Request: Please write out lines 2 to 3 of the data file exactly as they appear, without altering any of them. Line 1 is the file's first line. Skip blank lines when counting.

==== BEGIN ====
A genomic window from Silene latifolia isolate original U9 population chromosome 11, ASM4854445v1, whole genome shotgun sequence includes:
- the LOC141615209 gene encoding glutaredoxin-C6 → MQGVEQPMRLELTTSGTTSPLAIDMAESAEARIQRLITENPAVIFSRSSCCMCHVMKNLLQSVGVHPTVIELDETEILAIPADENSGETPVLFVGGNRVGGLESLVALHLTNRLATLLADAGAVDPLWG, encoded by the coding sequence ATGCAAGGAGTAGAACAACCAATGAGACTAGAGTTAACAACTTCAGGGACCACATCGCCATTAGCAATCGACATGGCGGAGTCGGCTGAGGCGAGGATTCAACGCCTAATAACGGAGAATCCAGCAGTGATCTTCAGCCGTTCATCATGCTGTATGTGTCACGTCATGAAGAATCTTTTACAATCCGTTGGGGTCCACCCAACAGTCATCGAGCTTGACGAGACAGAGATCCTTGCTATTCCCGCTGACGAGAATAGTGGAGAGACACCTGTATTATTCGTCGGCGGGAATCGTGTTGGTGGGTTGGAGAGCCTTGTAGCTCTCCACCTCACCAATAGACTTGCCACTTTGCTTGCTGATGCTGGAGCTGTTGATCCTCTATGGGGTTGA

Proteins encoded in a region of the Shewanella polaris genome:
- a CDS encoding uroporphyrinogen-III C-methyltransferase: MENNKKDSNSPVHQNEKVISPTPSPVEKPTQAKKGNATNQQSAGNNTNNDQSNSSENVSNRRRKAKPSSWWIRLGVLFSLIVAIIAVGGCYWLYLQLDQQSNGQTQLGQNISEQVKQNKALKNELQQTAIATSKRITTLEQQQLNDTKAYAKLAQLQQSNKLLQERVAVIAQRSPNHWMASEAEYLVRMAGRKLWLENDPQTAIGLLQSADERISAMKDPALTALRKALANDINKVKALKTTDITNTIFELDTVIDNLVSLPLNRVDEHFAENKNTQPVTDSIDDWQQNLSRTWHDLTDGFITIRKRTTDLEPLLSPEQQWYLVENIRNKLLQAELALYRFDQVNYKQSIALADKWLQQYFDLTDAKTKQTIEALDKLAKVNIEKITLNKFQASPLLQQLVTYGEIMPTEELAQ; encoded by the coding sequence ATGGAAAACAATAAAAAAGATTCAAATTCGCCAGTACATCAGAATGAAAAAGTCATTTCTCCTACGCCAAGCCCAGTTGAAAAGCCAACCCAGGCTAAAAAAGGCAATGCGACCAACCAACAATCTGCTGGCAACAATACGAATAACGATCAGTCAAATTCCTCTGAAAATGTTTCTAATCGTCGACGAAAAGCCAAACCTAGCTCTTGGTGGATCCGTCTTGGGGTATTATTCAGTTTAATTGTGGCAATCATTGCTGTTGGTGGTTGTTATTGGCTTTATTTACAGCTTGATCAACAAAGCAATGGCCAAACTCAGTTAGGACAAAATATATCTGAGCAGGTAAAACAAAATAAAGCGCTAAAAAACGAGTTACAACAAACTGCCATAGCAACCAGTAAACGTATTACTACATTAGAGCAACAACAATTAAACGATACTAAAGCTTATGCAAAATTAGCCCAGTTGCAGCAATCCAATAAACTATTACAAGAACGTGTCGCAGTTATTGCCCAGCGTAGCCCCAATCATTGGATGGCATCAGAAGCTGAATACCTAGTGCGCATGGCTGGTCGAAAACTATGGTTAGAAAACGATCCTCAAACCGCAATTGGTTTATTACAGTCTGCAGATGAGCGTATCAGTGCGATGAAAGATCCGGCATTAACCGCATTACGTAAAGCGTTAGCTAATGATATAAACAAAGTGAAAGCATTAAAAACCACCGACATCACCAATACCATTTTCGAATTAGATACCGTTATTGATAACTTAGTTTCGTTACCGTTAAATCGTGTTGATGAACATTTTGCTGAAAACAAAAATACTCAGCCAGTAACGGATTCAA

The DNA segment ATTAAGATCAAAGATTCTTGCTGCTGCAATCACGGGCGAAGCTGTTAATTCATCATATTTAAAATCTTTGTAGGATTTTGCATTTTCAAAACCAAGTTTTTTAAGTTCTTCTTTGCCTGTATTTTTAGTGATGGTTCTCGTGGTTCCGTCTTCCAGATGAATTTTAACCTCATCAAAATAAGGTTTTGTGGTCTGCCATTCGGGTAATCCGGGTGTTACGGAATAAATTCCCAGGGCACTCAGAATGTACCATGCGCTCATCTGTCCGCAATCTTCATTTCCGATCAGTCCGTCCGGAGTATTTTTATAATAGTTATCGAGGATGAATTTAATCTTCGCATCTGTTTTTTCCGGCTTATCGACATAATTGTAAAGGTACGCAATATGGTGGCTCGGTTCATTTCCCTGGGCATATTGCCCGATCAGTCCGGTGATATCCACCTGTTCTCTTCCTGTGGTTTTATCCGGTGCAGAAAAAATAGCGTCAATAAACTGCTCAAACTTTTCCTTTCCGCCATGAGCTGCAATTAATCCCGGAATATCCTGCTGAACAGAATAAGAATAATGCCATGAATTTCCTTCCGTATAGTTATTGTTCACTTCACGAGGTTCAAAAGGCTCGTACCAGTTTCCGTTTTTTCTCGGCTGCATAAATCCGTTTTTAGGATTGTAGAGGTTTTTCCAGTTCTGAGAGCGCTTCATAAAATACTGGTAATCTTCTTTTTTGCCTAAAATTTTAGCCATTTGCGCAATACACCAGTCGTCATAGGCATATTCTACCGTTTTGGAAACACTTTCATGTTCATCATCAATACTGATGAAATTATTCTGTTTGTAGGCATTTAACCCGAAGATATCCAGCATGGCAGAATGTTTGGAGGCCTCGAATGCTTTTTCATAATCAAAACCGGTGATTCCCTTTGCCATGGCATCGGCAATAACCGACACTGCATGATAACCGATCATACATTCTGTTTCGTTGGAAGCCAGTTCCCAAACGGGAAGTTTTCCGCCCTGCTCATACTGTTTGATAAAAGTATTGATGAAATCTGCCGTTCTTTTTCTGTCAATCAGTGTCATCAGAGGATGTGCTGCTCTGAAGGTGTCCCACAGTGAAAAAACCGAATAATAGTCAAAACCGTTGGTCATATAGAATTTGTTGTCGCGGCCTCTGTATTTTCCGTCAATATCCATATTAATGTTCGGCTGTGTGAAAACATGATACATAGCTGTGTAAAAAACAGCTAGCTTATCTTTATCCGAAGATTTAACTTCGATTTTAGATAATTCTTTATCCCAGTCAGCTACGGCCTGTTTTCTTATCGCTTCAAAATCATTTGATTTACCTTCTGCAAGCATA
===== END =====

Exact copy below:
- the LOC141615209 gene encoding glutaredoxin-C6 → MQGVEQPMRLELTTSGTTSPLAIDMAESAEARIQRLITENPAVIFSRSSCCMCHVMKNLLQSVGVHPTVIELDETEILAIPADENSGETPVLFVGGNRVGGLESLVALHLTNRLATLLADAGAVDPLWG, encoded by the coding sequence ATGCAAGGAGTAGAACAACCAATGAGACTAGAGTTAACAACTTCAGGGACCACATCGCCATTAGCAATCGACATGGCGGAGTCGGCTGAGGCGAGGATTCAACGCCTAATAACGGAGAATCCAGCAGTGATCTTCAGCCGTTCATCATGCTGTATGTGTCACGTCATGAAGAATCTTTTACAATCCGTTGGGGTCCACCCAACAGTCATCGAGCTTGACGAGACAGAGATCCTTGCTATTCCCGCTGACGAGAATAGTGGAGAGACACCTGTATTATTCGTCGGCGGGAATCGTGTTGGTGGGTTGGAGAGCCTTGTAGCTCTCCACCTCACCAATAGACTTGCCACTTTGCTTGCTGATGCTGGAGCTGTTGATCCTCTATGGGGTTGA

Proteins encoded in a region of the Shewanella polaris genome: